Cameron 'does not expect' to reach agreement on EU reforms at December summit
A deal on the UK's demands for European Union reforms could be sealed in February after David Cameron was forced to accept an agreement could not be reached this month.
The Prime Minister said the scale of his demands for fundamental reform of Britain's relationship with Brussels meant it would not be possible to get an agreement "in one go".
European Council president Donald Tusk said a debate on Mr Cameron's renegotiation plans at a summit of leaders from the 28-member bloc later this month should "pave the way for a deal in February".
He will write to all EU heads of government on Monday with his assessment of the UK's proposals, he added.
British officials have been in close touch with Mr Tusk's team throughout the negotiation process.
Following talks in Sofia with Bulgarian prime minister Boyko Borissov, Mr Cameron said he would use the final summit of the year to "keep up the pace of negotiations".
"There are significant reforms that we are seeking," he said.
"We need fundamental, legally binding and irreversible changes.
"The scale of what we are asking for means we will not resolve this easily.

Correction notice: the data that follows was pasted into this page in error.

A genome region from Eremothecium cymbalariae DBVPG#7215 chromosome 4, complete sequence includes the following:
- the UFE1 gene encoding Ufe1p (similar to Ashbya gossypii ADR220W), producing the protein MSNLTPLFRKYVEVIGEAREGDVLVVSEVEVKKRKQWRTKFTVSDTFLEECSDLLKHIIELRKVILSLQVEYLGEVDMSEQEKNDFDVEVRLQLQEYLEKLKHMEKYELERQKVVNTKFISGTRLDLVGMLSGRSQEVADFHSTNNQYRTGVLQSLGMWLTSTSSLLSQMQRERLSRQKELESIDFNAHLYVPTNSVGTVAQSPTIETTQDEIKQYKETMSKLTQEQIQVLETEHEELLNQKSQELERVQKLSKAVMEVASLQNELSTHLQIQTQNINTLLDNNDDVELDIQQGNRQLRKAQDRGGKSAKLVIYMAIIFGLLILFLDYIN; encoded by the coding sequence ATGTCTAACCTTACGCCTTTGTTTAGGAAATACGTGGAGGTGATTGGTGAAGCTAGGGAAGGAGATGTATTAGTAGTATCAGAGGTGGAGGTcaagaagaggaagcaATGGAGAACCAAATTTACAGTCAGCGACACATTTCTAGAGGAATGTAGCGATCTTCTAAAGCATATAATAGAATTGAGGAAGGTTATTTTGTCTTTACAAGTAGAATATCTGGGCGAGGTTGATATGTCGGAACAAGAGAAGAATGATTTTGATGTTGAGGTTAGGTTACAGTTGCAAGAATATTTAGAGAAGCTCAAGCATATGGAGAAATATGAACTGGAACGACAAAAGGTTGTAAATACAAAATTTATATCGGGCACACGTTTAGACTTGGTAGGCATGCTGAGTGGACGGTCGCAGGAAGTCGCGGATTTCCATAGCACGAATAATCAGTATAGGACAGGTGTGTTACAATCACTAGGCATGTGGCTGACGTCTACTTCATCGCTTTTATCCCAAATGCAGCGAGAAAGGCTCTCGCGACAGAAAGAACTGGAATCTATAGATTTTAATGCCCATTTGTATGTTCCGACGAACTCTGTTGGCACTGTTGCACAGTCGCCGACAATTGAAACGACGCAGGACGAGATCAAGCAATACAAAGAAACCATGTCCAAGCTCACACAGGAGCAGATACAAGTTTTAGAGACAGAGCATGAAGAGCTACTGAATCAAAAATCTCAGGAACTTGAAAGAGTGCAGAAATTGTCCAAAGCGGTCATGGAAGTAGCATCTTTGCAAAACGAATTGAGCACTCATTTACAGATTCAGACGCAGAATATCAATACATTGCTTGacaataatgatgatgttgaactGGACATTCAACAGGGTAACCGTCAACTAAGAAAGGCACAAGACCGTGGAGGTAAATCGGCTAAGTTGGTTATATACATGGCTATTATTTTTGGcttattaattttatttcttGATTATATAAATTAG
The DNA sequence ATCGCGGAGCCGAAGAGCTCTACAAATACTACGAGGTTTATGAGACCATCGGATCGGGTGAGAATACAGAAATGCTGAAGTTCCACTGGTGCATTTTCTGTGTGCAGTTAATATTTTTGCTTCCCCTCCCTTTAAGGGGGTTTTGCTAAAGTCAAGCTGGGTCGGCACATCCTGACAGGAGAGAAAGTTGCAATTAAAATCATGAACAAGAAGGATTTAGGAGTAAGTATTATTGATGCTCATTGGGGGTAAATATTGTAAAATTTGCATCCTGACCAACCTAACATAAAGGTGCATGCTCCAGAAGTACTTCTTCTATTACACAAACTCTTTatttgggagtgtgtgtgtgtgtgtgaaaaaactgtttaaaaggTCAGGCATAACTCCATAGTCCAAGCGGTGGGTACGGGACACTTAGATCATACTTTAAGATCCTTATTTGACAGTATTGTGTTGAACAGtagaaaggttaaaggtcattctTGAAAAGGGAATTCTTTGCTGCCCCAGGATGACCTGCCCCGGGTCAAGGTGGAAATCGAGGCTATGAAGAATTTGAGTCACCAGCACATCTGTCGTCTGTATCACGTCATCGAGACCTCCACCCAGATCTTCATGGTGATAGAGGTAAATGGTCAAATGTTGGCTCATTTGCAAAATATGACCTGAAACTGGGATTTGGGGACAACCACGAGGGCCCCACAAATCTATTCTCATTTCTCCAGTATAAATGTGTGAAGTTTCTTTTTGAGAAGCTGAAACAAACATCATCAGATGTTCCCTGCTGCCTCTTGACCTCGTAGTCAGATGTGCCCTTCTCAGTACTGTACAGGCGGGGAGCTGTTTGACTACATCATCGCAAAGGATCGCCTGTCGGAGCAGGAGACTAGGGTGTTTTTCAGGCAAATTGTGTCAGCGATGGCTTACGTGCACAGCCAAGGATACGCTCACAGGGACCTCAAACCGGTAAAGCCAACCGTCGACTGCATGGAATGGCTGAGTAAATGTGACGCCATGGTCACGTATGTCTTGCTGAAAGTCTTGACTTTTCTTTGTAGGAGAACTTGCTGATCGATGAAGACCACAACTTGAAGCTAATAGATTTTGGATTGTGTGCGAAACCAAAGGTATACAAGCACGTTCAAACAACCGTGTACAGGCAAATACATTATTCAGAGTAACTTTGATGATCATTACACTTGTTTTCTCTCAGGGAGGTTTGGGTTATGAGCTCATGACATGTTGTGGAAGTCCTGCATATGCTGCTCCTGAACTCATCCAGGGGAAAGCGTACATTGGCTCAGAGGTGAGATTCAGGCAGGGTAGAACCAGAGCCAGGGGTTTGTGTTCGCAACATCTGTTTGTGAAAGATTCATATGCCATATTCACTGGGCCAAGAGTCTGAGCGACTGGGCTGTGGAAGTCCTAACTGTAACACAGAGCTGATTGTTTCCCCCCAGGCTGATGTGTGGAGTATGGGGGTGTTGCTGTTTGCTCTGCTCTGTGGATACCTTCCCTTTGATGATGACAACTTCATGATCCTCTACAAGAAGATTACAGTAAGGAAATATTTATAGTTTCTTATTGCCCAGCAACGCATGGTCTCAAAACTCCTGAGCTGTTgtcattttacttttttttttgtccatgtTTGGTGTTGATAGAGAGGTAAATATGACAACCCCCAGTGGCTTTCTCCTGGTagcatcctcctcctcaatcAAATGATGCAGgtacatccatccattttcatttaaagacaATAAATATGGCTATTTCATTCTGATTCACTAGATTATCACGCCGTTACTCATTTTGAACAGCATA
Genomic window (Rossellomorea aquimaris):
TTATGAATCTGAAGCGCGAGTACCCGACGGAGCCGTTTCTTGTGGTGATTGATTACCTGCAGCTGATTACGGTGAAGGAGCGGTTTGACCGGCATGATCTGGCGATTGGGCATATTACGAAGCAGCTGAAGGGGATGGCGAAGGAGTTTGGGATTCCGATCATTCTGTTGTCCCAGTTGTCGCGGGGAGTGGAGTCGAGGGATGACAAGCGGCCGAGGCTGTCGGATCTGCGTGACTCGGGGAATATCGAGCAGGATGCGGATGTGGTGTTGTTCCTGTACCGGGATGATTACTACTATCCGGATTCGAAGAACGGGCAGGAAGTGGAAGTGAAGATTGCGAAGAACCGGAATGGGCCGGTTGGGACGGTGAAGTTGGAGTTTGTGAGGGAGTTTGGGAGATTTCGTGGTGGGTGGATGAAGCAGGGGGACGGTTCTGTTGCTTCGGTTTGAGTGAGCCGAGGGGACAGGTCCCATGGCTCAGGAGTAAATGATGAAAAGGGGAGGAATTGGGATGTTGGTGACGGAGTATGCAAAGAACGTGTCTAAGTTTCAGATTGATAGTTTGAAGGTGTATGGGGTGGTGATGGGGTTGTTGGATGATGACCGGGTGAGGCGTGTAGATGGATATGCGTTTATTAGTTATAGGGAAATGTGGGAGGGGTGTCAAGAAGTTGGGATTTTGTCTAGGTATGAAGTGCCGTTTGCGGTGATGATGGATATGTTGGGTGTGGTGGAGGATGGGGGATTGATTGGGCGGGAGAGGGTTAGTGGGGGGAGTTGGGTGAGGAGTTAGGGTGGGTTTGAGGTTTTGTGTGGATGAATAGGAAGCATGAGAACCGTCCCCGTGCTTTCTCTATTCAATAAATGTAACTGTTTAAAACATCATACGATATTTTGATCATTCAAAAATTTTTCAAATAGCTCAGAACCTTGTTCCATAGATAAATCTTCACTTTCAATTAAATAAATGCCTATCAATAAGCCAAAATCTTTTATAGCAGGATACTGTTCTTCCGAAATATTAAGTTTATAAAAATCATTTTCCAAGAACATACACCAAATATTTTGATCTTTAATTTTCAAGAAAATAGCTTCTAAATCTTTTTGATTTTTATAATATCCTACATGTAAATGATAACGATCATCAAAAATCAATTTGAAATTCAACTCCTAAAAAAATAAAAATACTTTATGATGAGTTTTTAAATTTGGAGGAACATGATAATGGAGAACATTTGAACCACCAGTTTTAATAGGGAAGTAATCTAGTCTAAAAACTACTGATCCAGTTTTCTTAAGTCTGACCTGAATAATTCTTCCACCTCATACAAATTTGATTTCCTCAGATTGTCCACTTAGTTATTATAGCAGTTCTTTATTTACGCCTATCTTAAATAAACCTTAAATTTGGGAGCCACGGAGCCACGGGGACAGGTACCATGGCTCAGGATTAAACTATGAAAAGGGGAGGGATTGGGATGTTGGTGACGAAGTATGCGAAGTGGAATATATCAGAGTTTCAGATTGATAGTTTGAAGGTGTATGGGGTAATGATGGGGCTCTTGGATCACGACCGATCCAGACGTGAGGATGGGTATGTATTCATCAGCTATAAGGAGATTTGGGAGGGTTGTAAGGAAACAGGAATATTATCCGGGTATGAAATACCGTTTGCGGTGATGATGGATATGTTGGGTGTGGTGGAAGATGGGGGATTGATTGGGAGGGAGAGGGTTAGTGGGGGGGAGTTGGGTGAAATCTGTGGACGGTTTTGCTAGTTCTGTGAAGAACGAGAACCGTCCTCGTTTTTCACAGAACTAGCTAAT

"We need time to ensure that each issue is properly addressed because what matters most is getting the substance right.
"This is a large, bold and wide-ranging agenda and it is difficult.
"We are not going to agree it in one go so I do not expect to reach agreement at this December summit but we won't take our foot off the pedal.
"We'll keep up the pace on negotiations and we will use this summit to focus minds and to work on solutions in the toughest areas because we do need reform in each and every area I have set out."
Earlier, Mr Cameron disclosed in a telephone call with German chancellor Angela Merkel - the EU's key power broker - he had concluded a December deal would not be possible.
The Prime Minister has submitted a series of demands for changes in the relationship with the EU ahead of the in/out referendum promised by the end of 2017.
A quick agreement would have given him more time to make the case for staying in and greater flexibility in choosing the referendum date.
Number 10 has insisted that Mr Cameron's call for a four-year curb on in-work benefits for newly arrived workers from the EU remained a "core part" of his renegotiation despite it being one of the main stumbling blocks in reaching a deal.
The Prime Minister is reported to have warned Mr Tusk and European Commission president Jean-Claude Juncker he is ready to campaign for Britain to leave the EU unless other leaders accede to his demands.
Asked about the report, a Number 10 spokesman said: "The issue on the four years remains a core part of our renegotiations.
"That certainly hasn't changed.
"The Prime Minister has always been clear that we don't rule anything out.
"His focus is very much on renegotiating the best possible deal for the UK and, once those renegotiations have been completed, taking that to the British people in a referendum."